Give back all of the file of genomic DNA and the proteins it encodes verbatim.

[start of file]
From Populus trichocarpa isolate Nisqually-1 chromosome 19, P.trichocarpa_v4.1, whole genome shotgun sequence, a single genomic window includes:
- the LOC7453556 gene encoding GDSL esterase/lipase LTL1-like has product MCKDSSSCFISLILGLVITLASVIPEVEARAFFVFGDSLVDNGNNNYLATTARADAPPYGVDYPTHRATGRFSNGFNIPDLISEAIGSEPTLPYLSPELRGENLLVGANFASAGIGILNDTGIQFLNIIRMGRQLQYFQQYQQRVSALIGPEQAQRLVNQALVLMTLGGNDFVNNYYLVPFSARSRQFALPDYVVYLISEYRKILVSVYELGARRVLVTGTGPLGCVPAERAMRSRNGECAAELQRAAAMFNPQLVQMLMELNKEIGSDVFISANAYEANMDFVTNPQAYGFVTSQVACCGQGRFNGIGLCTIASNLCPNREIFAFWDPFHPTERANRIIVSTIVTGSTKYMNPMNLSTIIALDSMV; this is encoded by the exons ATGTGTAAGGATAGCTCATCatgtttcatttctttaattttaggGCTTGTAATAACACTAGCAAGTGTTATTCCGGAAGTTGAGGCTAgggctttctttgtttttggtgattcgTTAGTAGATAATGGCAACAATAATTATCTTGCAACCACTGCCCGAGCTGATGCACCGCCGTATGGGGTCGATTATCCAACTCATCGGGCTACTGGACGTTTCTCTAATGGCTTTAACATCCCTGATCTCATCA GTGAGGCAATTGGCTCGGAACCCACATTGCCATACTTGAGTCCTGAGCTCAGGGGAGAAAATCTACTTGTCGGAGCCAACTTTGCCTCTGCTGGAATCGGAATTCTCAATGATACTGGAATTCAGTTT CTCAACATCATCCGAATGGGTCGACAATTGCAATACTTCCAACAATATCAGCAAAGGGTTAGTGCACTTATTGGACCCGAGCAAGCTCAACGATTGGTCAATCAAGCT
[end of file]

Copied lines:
From Populus trichocarpa isolate Nisqually-1 chromosome 19, P.trichocarpa_v4.1, whole genome shotgun sequence, a single genomic window includes:
- the LOC7453556 gene encoding GDSL esterase/lipase LTL1-like has product MCKDSSSCFISLILGLVITLASVIPEVEARAFFVFGDSLVDNGNNNYLATTARADAPPYGVDYPTHRATGRFSNGFNIPDLISEAIGSEPTLPYLSPELRGENLLVGANFASAGIGILNDTGIQFLNIIRMGRQLQYFQQYQQRVSALIGPEQAQRLVNQALVLMTLGGNDFVNNYYLVPFSARSRQFALPDYVVYLISEYRKILVSVYELGARRVLVTGTGPLGCVPAERAMRSRNGECAAELQRAAAMFNPQLVQMLMELNKEIGSDVFISANAYEANMDFVTNPQAYGFVTSQVACCGQGRFNGIGLCTIASNLCPNREIFAFWDPFHPTERANRIIVSTIVTGSTKYMNPMNLSTIIALDSMV; this is encoded by the exons ATGTGTAAGGATAGCTCATCatgtttcatttctttaattttaggGCTTGTAATAACACTAGCAAGTGTTATTCCGGAAGTTGAGGCTAgggctttctttgtttttggtgattcgTTAGTAGATAATGGCAACAATAATTATCTTGCAACCACTGCCCGAGCTGATGCACCGCCGTATGGGGTCGATTATCCAACTCATCGGGCTACTGGACGTTTCTCTAATGGCTTTAACATCCCTGATCTCATCA GTGAGGCAATTGGCTCGGAACCCACATTGCCATACTTGAGTCCTGAGCTCAGGGGAGAAAATCTACTTGTCGGAGCCAACTTTGCCTCTGCTGGAATCGGAATTCTCAATGATACTGGAATTCAGTTT CTCAACATCATCCGAATGGGTCGACAATTGCAATACTTCCAACAATATCAGCAAAGGGTTAGTGCACTTATTGGACCCGAGCAAGCTCAACGATTGGTCAATCAAGCT